Two kings and two princesses were born on 25 April, commemorated as Anzac Day in Australia, New Zealand and the United Kingdom.
Saint Louis IX of France, born 1214
Louis IX married Margaret of Provence in 1234, who was the older sister of Henry III’s Queen-Consort, Eleanor.
He also participated in the Seventh Crusade, after a near-death experience, although his mother, Blanche of Castile preferred Louis stay home and focus on ruling his kingdom.
Blanche of Castile’s death led to civil unrest and political upheavals during his his six-year absence.
However, Louis’ campaign in Cairo was unsuccessful, as he underestimated the landscape, including the number of branches leading in to the Nile. He was captured after his defeat at Manourah in February 1250. He was captured by Saracen forces after a huge ransom was paid and surrender the port of Damietta.
However, that did not deter Louis IX in participating in the Eighth Crusade, and brought his three sons. Louis IX died in Tunis in 1270.
Pope Boniface VIII canonised Louis IX in 1297, the only French monarch to be declared a saint, as he was regarded as a great role model of a good Christian monarch.
Edward II of England, born 1284
Edward II was born at Carnarvon Castle in Wales. His father, Edward I, created Edward as the first English Prince of Wales in 1301.
He became King in 1307 but Edward proved to be incompetent, especially after his disastrous Coronation the following year.
Edward married Isabella, the daughter of Philip IV of France, and had four children, including the future Edward III.
He further antagonised his queen and nobles by granting positions and estates to his personal favourites, Piers Gaveston and the Hugh Le Despensers, father and son.
The Scots, led by Robert the Bruce, defeated Edward’s army in 1314 at Bannockburn.
Isabella returned to France, taking her eldest son, and began an affair with Roger Mortimer. They invaded England in 1326, capturing and killing the hated Despensers. Edward II was also taken prisoner, deposed, and his eldest son proclaimed as Edward III.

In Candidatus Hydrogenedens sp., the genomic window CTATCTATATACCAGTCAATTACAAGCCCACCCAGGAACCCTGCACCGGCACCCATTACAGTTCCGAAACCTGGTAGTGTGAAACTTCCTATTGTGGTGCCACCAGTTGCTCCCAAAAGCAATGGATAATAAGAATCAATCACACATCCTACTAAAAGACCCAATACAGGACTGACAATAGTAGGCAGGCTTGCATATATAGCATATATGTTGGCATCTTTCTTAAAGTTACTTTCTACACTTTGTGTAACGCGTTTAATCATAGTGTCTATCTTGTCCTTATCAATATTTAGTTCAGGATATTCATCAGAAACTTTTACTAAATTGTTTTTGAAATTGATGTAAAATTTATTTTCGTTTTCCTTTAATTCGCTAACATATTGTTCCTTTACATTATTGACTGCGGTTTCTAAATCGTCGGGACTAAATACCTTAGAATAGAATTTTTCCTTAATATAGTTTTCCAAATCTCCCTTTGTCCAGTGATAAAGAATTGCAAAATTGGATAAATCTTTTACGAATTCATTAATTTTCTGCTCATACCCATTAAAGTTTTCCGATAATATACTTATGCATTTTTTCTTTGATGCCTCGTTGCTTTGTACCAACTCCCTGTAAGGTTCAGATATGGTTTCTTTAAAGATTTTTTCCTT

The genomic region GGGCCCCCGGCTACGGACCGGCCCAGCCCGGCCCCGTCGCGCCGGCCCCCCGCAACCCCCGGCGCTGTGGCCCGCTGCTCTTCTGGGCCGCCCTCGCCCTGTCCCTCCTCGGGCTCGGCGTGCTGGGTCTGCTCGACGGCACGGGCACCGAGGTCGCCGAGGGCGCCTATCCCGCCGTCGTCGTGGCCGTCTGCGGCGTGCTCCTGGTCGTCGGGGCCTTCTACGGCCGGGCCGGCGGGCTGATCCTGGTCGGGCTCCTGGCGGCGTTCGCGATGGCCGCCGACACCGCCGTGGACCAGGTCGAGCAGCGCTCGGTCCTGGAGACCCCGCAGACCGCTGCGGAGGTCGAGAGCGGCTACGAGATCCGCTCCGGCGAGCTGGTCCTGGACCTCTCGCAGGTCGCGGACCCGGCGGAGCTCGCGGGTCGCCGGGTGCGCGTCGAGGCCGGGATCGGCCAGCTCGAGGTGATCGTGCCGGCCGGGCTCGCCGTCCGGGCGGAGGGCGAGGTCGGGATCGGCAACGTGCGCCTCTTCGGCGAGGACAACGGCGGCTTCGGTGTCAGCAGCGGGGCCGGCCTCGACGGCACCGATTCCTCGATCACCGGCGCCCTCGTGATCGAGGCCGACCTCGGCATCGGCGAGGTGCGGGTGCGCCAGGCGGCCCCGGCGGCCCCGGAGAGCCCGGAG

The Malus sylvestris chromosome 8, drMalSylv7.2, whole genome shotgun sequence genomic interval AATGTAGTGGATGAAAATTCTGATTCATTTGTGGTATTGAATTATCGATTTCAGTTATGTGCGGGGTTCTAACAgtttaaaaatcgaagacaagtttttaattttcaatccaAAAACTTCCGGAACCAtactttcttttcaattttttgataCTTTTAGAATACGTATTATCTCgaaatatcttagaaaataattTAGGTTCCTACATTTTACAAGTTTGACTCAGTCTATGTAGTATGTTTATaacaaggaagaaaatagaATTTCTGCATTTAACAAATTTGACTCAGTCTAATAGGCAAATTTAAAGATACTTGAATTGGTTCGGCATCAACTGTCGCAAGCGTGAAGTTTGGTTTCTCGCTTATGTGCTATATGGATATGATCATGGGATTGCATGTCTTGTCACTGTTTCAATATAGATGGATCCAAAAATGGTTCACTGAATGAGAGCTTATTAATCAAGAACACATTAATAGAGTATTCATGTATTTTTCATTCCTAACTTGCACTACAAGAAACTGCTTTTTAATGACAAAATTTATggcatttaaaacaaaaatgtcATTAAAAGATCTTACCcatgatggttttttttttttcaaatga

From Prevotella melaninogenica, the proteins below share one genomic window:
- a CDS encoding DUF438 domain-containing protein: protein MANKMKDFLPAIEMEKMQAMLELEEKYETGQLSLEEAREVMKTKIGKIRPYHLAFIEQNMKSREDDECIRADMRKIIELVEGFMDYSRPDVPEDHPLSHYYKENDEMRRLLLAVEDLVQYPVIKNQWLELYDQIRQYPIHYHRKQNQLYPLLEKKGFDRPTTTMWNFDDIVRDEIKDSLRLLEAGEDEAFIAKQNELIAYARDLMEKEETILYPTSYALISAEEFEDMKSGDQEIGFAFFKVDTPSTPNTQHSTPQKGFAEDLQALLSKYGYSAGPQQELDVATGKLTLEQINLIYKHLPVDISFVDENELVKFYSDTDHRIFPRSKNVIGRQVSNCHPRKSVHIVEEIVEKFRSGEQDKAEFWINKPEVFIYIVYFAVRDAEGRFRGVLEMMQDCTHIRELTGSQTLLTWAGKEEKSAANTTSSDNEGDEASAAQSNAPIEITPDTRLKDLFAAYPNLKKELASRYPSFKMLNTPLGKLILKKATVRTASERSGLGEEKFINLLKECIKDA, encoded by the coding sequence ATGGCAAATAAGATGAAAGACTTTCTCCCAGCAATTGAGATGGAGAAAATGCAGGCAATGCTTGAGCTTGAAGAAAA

Edward II was allegedly murdered in Berkeley Castle, but his death announced eight months later on 21 September 1327.
Princess Alice, Grand Duchess of Hesse and By Rhine, born 1843
Princess Alice, Queen Victoria and Prince Albert’s third daughter, was born at Buckingham Palace.
Her engagement to Prince Louis of Hesse was announced in 1861, just before her father died later that year from typhoid fever, causing gloom on what should have been a joyous occasion.
Princess Alice married Prince Louis in a private ceremony at Osborne House in 1862, in what could be described as the saddest royal wedding. The Royal Family were still in mourning, so Princess Alice was required to wear black before and after the ceremony. However, Princess Alice wore a white gown with a veil made of Honiton lace.
They had seven children, including Victoria, Elisabeth, Ernest, Irene and Alix.
Alice died on 18 December 1878 from diphtheria whilst nursing her children and husband.
Princess Mary, Countess of Harewood, born 1897
George V and Queen Mary’s only daughter Princess Mary, the Princess Royal, was born at York Cottage on the Sandringham Estate.
Princess Mary helped with the war effort during World War I including gifts to soldiers and sailors at Christmas in 1914.
She married Viscount Lascelles, the Earl of Harewood’s eldest son, in 1922, with Lady Elizabeth Bowes-Lyon (later Queen Elizabeth the Queen Mother) as one of the bridesmaids.
Princess Mary also became the Countess of Harewood, when her father-in-law died in 1929, and Princess Royal in 1932 when her aunt, Princess Louise, Duchess of Fife, passed away.
She died in 1967, aged 67, after suffering a heart attack in 1965. Princess Mary had lived through the reigns of six monarchs: her great-grandmother Queen Victoria (1837-1901), her grandfather Edward VII (1901-1910), her father George V (1910-1935), her brothers Edward VIII (1936) and George VI (1936-1952) and her niece Elizabeth II (1952-present). Her brother, Prince Henry, became Australia’s Governor-General from 1945-1947.
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